- Caribbean Pirate Dress
- 2: The skirts
- 3: Fabrics and haberdashery
- 4: The underskirt
- 5: Knife pleating the underskirt
- 6: Finishing the underskirt
- 7: The overskirt
- 8: The bodice
- 9: Cutting, basting and boning
- 10: Assembling the 'inner' bodice
- 11: Assembling the 'outer' bodice
- 12: Finishing the bodice
- 13: The sleeves
- 14: Pleating the sleeves
- 15: Making the undersleeves
- 16: Finishing tops of sleeves
- 17: Attaching sleeves to bodice
- All Pages
You'll have noticed by now that the armholes of the gown's bodice are a very unusual shape to modern eyes: they're positively elliptical, eye-shaped perhaps, and very off-the-shoulder.
In the 1660s the sleeves were attached in an equally unusual fashion. Instead of sewing them on flat around the bottom and gathering around the top as we might do nowadays, most of the sleeve was attached "flat" around the bottom and front of the armhole, leaving all the bulk gathered at the back into cartridge pleats between the top of the shoulder and the back point of the eye shape. This made the sleeves very "poofy" towards the back.
In the painting (right: detail of The Music Lesson, C.1662, Jan Vermeer van Delft) you can see this in action, with all the fullness at the back. It's important to keep this shape as much as possible in order to get the right silhouette, so we'll be emulating this method.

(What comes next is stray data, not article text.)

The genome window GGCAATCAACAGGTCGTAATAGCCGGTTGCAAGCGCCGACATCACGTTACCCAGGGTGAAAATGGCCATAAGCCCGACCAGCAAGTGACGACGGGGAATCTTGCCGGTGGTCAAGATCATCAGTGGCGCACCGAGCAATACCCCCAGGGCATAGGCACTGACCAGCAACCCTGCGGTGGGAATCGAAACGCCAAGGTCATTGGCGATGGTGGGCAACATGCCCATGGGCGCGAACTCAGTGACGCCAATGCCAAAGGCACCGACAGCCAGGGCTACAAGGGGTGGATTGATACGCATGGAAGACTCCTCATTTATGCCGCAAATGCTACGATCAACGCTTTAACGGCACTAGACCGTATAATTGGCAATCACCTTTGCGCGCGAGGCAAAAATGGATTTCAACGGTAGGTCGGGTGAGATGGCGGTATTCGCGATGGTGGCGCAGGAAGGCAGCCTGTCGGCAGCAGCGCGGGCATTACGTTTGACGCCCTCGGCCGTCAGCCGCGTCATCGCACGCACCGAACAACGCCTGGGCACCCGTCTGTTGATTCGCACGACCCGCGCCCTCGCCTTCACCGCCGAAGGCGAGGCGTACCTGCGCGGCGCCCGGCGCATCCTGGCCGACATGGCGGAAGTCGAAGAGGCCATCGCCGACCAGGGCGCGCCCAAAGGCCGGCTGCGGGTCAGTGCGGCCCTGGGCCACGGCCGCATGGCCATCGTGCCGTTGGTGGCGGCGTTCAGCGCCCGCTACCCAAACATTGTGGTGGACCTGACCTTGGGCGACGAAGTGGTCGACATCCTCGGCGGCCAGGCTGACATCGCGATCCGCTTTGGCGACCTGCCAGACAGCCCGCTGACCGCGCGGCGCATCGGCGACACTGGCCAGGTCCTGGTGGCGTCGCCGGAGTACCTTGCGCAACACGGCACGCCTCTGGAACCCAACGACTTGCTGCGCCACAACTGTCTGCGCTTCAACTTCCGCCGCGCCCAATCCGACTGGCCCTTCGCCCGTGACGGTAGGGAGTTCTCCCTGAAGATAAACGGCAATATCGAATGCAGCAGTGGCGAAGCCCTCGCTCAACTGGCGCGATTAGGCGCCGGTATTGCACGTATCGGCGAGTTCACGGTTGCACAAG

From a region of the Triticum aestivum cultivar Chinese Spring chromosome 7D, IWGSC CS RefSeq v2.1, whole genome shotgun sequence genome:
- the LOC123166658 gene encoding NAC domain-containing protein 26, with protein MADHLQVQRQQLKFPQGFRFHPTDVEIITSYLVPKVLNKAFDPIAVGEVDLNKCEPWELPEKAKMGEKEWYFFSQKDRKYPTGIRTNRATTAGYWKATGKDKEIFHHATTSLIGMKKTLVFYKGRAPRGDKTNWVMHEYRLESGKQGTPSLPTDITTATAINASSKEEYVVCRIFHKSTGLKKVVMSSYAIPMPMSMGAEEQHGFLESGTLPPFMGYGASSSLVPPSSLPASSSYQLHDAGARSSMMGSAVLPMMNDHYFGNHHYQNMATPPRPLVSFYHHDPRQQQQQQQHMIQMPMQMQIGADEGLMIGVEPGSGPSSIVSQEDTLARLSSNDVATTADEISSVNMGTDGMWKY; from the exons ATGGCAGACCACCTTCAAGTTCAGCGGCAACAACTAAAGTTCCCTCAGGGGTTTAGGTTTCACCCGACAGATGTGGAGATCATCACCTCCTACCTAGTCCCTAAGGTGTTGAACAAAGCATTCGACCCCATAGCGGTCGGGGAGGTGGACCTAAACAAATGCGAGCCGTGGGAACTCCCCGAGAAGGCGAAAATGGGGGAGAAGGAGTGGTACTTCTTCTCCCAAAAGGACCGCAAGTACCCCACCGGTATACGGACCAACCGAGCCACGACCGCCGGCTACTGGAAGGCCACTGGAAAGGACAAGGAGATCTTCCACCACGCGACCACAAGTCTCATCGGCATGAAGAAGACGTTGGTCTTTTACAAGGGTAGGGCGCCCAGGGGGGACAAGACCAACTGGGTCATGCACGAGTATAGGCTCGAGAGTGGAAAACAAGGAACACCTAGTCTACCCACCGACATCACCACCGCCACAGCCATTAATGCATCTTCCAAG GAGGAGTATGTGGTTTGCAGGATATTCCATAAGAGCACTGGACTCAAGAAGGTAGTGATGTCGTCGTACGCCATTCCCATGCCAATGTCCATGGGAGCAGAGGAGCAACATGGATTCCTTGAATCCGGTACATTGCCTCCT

1. I used a different sleeve pattern from the one in your Reconstructing History pattern, but it's a fairly easy one to draw on a large sheet of paper. Draw the grid (below left) first, then draw in the pattern (below right), using the grid as your guide. Since the sleeve is cut so big and then pleated to fit, this is a one-size-fits-all-adults pattern. To complete it, add a seam allowance all round.
Click to enlarge
If you're making the gown for a child, you may need the pattern to be a smaller size. You may guess, for example, that your child is about half adult size - try using the same grid but halving all the measurements. Then use those numbers to draw the pattern.
If you doubt that the sleeve pattern will work for you, I suggest experimenting with a piece of scrap fabric by making a "mock-up" sleeve and adjusting it as necessary.
2. Cut the sleeve out twice in fashion fabric and twice in lining fabric. Don't forget that the sleeves will need to be mirror images of each other! Also, DON'T cut the muslin undersleeve yet.
3. Sew each fashion fabric piece to each piece of lining, right sides together, down the straight edges only. Turn them the right way out and press.
4. Machine baste along the top and bottom edges (ie. sew as normal with your usual seam allowance, but with a long stitch.)
5. Tip: You may find it tough to get the sleeves the right way up (I did too!), so compare them to the pattern carefully and stick a safety pin in the seam allowance to indicate the top. (You could even include a scrap of paper saying "TOP!") Do the same to mark which is the left sleeve and which is the right, also to save frustration later!